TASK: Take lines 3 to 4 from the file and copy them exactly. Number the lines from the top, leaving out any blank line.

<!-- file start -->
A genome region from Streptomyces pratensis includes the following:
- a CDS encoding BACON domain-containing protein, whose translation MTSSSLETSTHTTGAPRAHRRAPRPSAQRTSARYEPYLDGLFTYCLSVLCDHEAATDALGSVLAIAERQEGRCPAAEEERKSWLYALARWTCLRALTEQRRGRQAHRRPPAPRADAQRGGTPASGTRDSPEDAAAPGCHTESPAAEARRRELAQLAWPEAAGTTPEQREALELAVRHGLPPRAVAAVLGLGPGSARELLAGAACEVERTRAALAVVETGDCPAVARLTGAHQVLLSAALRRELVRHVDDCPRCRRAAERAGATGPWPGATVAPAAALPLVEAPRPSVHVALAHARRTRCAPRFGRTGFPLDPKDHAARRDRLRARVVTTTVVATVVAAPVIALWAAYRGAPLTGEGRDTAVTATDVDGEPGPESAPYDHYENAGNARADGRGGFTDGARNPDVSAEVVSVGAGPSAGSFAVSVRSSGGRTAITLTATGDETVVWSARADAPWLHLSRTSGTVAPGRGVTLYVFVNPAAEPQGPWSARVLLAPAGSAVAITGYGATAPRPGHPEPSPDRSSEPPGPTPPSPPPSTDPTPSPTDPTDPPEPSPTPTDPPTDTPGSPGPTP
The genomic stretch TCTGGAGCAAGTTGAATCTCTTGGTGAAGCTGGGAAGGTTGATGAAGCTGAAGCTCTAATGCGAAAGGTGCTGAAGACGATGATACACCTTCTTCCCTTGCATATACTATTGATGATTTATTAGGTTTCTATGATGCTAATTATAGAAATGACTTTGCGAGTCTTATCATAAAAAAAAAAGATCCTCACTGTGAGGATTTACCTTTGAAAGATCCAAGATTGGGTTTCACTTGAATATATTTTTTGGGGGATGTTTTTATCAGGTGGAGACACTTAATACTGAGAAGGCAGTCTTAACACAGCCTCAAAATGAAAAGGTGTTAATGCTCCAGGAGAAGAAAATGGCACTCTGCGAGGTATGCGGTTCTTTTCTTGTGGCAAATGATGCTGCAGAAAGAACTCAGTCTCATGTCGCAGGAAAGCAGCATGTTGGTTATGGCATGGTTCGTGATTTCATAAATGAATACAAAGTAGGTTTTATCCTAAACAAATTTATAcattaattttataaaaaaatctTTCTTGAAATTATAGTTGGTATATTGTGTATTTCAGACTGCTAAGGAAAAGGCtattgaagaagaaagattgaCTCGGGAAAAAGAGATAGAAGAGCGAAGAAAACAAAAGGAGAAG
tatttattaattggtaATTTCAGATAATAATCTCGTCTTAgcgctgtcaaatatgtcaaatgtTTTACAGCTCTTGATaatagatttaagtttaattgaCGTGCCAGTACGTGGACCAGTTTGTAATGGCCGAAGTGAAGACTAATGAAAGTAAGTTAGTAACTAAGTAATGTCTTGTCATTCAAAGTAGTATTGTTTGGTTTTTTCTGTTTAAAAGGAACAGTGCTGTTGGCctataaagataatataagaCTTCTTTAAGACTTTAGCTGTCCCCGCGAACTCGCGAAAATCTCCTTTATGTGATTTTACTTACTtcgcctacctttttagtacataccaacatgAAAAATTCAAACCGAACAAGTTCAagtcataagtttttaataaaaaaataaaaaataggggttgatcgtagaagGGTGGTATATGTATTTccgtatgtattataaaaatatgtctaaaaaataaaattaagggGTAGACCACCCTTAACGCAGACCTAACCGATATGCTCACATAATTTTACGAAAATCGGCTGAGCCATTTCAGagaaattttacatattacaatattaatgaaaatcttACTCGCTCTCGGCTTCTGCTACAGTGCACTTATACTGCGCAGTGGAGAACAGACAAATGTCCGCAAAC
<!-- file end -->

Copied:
The genomic stretch TCTGGAGCAAGTTGAATCTCTTGGTGAAGCTGGGAAGGTTGATGAAGCTGAAGCTCTAATGCGAAAGGTGCTGAAGACGATGATACACCTTCTTCCCTTGCATATACTATTGATGATTTATTAGGTTTCTATGATGCTAATTATAGAAATGACTTTGCGAGTCTTATCATAAAAAAAAAAGATCCTCACTGTGAGGATTTACCTTTGAAAGATCCAAGATTGGGTTTCACTTGAATATATTTTTTGGGGGATGTTTTTATCAGGTGGAGACACTTAATACTGAGAAGGCAGTCTTAACACAGCCTCAAAATGAAAAGGTGTTAATGCTCCAGGAGAAGAAAATGGCACTCTGCGAGGTATGCGGTTCTTTTCTTGTGGCAAATGATGCTGCAGAAAGAACTCAGTCTCATGTCGCAGGAAAGCAGCATGTTGGTTATGGCATGGTTCGTGATTTCATAAATGAATACAAAGTAGGTTTTATCCTAAACAAATTTATAcattaattttataaaaaaatctTTCTTGAAATTATAGTTGGTATATTGTGTATTTCAGACTGCTAAGGAAAAGGCtattgaagaagaaagattgaCTCGGGAAAAAGAGATAGAAGAGCGAAGAAAACAAAAGGAGAAG
tatttattaattggtaATTTCAGATAATAATCTCGTCTTAgcgctgtcaaatatgtcaaatgtTTTACAGCTCTTGATaatagatttaagtttaattgaCGTGCCAGTACGTGGACCAGTTTGTAATGGCCGAAGTGAAGACTAATGAAAGTAAGTTAGTAACTAAGTAATGTCTTGTCATTCAAAGTAGTATTGTTTGGTTTTTTCTGTTTAAAAGGAACAGTGCTGTTGGCctataaagataatataagaCTTCTTTAAGACTTTAGCTGTCCCCGCGAACTCGCGAAAATCTCCTTTATGTGATTTTACTTACTtcgcctacctttttagtacataccaacatgAAAAATTCAAACCGAACAAGTTCAagtcataagtttttaataaaaaaataaaaaataggggttgatcgtagaagGGTGGTATATGTATTTccgtatgtattataaaaatatgtctaaaaaataaaattaagggGTAGACCACCCTTAACGCAGACCTAACCGATATGCTCACATAATTTTACGAAAATCGGCTGAGCCATTTCAGagaaattttacatattacaatattaatgaaaatcttACTCGCTCTCGGCTTCTGCTACAGTGCACTTATACTGCGCAGTGGAGAACAGACAAATGTCCGCAAAC